From Minnesota, USA:
What effect does four times a day finger poking have on children's fingers? My 11-year-old son has had diabetes for two years and his fingers are starting to get pretty ragged. I was told by someone that their father's fingers were so damaged after 10 years that he could hardly pick up a pen dropped on the floor. You can guess how an 11-year-old boy feels about lotion -- and will that really do much good anyway? And if so, any recommendations on what kind?
In general, finger poking when done with clean fingers and sharp, clean lancets should have minimal effects on a child's fingers.
Good technique: wash hands with warm, soapy water, use a fresh lancet, on the side (not the pad) of the fingertip, rotate fingers (use the left hand on odd days and the right hand on even days, rotating fingers for each test, above all don't use the same finger for each test!), apply pressure to the lanced site until the bleeding has stopped with a clean cotton ball or tissue. Avoid putting bleeding fingers in your mouth: it's a germ laden environment.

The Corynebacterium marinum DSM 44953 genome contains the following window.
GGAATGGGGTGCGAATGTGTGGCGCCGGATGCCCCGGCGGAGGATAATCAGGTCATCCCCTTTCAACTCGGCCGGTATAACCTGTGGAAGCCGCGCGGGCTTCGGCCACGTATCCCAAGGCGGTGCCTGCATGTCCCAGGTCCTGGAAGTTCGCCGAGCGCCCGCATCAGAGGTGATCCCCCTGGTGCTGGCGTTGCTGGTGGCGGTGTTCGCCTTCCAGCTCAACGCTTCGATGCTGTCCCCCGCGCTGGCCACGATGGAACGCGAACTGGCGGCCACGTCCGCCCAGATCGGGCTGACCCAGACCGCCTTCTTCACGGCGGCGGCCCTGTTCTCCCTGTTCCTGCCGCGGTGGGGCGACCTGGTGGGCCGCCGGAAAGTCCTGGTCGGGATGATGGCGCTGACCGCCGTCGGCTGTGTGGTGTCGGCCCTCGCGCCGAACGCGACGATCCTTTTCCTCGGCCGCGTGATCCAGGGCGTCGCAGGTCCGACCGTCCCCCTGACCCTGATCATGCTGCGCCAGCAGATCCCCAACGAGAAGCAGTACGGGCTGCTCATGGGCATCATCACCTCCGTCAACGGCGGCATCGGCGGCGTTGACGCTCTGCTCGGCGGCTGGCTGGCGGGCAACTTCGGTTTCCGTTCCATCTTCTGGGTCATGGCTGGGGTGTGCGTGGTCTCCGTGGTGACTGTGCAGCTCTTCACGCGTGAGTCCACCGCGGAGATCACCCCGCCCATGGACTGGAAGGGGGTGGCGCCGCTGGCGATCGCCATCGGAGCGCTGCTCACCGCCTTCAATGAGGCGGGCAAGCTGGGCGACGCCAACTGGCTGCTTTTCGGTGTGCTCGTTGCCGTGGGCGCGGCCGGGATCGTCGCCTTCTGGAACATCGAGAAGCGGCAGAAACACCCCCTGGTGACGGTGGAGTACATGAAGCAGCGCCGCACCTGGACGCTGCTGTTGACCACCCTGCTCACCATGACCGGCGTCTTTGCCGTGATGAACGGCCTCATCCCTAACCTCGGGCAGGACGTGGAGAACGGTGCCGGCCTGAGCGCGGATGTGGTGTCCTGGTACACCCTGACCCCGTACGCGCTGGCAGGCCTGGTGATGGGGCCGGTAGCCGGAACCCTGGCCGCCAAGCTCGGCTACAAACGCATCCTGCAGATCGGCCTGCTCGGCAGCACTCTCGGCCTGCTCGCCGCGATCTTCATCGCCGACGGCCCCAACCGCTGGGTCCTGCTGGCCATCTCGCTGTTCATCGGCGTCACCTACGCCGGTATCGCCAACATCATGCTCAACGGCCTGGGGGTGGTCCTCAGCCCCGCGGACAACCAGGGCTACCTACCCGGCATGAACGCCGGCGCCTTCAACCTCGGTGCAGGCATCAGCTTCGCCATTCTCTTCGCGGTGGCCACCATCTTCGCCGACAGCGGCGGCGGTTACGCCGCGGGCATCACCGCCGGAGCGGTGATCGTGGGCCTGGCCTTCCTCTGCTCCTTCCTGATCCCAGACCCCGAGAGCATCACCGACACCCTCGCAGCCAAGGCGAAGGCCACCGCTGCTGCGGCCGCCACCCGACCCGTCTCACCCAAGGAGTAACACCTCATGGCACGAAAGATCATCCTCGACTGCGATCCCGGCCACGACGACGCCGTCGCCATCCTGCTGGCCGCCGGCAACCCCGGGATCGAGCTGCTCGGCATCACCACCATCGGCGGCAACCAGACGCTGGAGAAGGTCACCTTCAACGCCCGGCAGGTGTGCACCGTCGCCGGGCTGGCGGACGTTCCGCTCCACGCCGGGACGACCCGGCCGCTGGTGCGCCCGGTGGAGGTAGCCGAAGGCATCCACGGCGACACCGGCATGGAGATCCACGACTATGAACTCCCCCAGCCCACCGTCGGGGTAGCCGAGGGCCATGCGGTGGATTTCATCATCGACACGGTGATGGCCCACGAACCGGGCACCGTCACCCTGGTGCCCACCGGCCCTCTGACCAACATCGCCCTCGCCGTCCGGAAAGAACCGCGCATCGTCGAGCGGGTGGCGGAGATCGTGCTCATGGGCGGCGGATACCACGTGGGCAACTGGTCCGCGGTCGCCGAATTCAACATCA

I know of patients who have been blood testing for 20 years with minimal damage and have only seen two kids with finger problems: they both put their fingers in their mouths after testing.
There are some excellent lotions available. Ask the pharmacist at your specialty diabetes supply store. However, with proper technique, lotion is not necessary.
Make sure your diabetes care professional is checking finger poke sites at your quarterly visits, just as they check injection sites. You can always contact your CDE or diabetes nurse between appointments if you are having any finger problems.
[Editor's comment: Though boys may feel differently about lotion than girls, a little lotion in the evening before bed can help make a difference. JSH]
Original posting 18 Oct 1998
Posted to Daily Care
Last Updated: Tuesday April 06, 2010 15:09:00
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